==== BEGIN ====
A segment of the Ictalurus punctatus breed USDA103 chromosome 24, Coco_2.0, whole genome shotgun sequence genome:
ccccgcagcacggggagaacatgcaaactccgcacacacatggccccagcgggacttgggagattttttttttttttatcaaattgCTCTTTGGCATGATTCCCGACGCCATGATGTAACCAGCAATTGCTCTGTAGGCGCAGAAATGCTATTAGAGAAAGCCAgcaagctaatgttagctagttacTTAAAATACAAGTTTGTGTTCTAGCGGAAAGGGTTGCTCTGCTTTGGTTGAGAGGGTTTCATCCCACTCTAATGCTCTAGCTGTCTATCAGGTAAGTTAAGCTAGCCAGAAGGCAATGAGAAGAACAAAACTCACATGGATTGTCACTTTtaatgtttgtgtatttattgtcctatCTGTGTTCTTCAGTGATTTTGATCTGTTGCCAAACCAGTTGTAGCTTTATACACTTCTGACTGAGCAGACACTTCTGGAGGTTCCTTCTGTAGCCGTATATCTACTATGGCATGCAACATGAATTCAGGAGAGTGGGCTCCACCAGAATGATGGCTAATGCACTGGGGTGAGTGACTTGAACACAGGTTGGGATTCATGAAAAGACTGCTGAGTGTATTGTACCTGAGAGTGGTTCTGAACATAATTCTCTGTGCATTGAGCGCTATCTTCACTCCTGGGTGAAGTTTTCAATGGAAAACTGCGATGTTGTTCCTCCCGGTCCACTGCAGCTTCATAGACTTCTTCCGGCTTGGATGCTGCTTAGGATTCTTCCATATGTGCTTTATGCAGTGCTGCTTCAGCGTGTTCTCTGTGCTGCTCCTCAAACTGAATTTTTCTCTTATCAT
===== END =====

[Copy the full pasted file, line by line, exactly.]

A segment of the Ictalurus punctatus breed USDA103 chromosome 24, Coco_2.0, whole genome shotgun sequence genome:
ccccgcagcacggggagaacatgcaaactccgcacacacatggccccagcgggacttgggagattttttttttttttatcaaattgCTCTTTGGCATGATTCCCGACGCCATGATGTAACCAGCAATTGCTCTGTAGGCGCAGAAATGCTATTAGAGAAAGCCAgcaagctaatgttagctagttacTTAAAATACAAGTTTGTGTTCTAGCGGAAAGGGTTGCTCTGCTTTGGTTGAGAGGGTTTCATCCCACTCTAATGCTCTAGCTGTCTATCAGGTAAGTTAAGCTAGCCAGAAGGCAATGAGAAGAACAAAACTCACATGGATTGTCACTTTtaatgtttgtgtatttattgtcctatCTGTGTTCTTCAGTGATTTTGATCTGTTGCCAAACCAGTTGTAGCTTTATACACTTCTGACTGAGCAGACACTTCTGGAGGTTCCTTCTGTAGCCGTATATCTACTATGGCATGCAACATGAATTCAGGAGAGTGGGCTCCACCAGAATGATGGCTAATGCACTGGGGTGAGTGACTTGAACACAGGTTGGGATTCATGAAAAGACTGCTGAGTGTATTGTACCTGAGAGTGGTTCTGAACATAATTCTCTGTGCATTGAGCGCTATCTTCACTCCTGGGTGAAGTTTTCAATGGAAAACTGCGATGTTGTTCCTCCCGGTCCACTGCAGCTTCATAGACTTCTTCCGGCTTGGATGCTGCTTAGGATTCTTCCATATGTGCTTTATGCAGTGCTGCTTCAGCGTGTTCTCTGTGCTGCTCCTCAAACTGAATTTTTCTCTTATCAT